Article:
notably responsible for laying down certification criteria that will enable accredited organisations to assess the quality of medical representative visits and their conformity to the Charter. In light of the major role of the Responsible pharmacist, the Central Council of section B of the Order of Pharmacists (industrial professionals) actively participated alongside the HAS and other professional health organisations in drawing up the certification criteria for medical representative visits. The role of the Order of Pharmacists was to fully interpret the text and develop the criteria to ensure that missions imposed on the Responsible pharmacist under the new law are respected. In particular, the Order proposed to separate the regulatory requirements previously provided for by the Public Health Code, which were already amongst the Responsible pharmacist's responsibilities and therefore subject to inspection by the drug approval authorities, from the new requirements introduced by the Charter which would be integrated into the company's technical certification procedures. Several working groups were created within the Order in early 2005 in order to focus their attention on validating medical representative training, on the role of the Responsible pharmacist, on the certification of representative networks and the development of the certification criteria. In addition, a representative of section B has been a member of the HAS working group since 2005, alongside the other participating organisations. The objectives of the criteria are: firstly, to ensure the quality of the information conveyed by the medical representative and secondly, to ensure the quality of the manufacturer's medical representative visit practices. The fundamental points for the Order to clarify were the roles and responsibilities of each party concerned: the company, the Responsible pharmacist, the supervision of medical representatives in relation to the Charter and the company's certification, but also in relation to the specific and personal responsibility of the Responsible pharmacist as defined by the Public Health Code. The certification criteria for medical representative visits were finalised and published by HAS in July 2006 and subsequently modified in July 2007 (the document is available for consultation in English on the HAS website ( It sets out four requirements: 1. the company ensures that its medical representatives have the knowledge and skills needed to provide high-quality information; 2. the company ensures that medical representatives have the information and resources needed to carry out their missions;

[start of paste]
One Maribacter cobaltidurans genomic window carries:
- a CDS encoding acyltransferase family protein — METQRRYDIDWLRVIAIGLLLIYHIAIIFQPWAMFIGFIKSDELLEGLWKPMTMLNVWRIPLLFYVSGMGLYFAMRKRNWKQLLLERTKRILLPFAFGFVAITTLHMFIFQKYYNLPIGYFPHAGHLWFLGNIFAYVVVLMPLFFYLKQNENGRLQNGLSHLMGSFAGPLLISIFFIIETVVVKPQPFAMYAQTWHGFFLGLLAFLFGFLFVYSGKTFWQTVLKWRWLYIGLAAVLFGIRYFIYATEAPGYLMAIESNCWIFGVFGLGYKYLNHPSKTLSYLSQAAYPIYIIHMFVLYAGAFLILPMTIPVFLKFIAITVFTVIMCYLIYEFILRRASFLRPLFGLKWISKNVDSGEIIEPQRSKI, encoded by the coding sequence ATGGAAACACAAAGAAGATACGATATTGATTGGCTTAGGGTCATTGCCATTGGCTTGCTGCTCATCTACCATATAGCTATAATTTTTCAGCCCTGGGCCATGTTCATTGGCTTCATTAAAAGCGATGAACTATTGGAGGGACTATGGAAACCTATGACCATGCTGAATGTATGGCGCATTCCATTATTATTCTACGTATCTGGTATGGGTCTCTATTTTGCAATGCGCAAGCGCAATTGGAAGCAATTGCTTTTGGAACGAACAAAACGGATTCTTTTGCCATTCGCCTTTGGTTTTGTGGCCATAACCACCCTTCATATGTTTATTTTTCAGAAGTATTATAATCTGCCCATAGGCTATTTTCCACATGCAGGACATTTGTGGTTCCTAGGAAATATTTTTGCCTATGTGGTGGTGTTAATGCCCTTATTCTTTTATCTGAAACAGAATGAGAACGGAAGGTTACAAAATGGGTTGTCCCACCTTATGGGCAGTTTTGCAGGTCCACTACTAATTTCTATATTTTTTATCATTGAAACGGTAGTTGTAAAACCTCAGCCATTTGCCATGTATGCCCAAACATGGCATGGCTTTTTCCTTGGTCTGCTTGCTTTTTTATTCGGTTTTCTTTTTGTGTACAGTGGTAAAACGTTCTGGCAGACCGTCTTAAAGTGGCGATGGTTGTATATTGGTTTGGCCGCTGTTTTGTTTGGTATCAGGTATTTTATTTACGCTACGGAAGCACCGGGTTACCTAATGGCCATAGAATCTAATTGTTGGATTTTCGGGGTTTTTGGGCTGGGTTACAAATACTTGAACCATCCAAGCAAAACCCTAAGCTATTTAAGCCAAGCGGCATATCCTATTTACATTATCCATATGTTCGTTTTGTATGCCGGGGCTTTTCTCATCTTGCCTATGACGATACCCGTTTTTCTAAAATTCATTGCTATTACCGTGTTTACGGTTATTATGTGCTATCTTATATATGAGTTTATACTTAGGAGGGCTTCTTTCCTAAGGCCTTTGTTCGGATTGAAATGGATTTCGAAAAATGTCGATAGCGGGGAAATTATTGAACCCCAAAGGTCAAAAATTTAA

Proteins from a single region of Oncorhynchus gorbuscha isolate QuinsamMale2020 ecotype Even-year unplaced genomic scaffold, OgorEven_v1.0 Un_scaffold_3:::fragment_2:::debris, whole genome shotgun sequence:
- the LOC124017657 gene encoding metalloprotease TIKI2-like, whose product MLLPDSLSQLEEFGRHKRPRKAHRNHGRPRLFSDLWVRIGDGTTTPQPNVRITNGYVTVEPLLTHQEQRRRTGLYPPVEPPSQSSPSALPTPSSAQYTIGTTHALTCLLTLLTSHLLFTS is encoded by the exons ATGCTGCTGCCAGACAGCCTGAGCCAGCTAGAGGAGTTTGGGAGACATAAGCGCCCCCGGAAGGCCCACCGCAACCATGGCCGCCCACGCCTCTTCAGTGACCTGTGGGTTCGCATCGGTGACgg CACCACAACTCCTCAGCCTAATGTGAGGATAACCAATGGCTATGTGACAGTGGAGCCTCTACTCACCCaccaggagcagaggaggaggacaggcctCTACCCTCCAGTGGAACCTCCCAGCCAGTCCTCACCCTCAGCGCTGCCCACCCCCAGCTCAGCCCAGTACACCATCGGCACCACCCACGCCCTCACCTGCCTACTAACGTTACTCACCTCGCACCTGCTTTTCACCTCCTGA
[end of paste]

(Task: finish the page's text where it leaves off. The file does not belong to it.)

european INDUSTRIAL PHARMACY • Issue 1 October 2008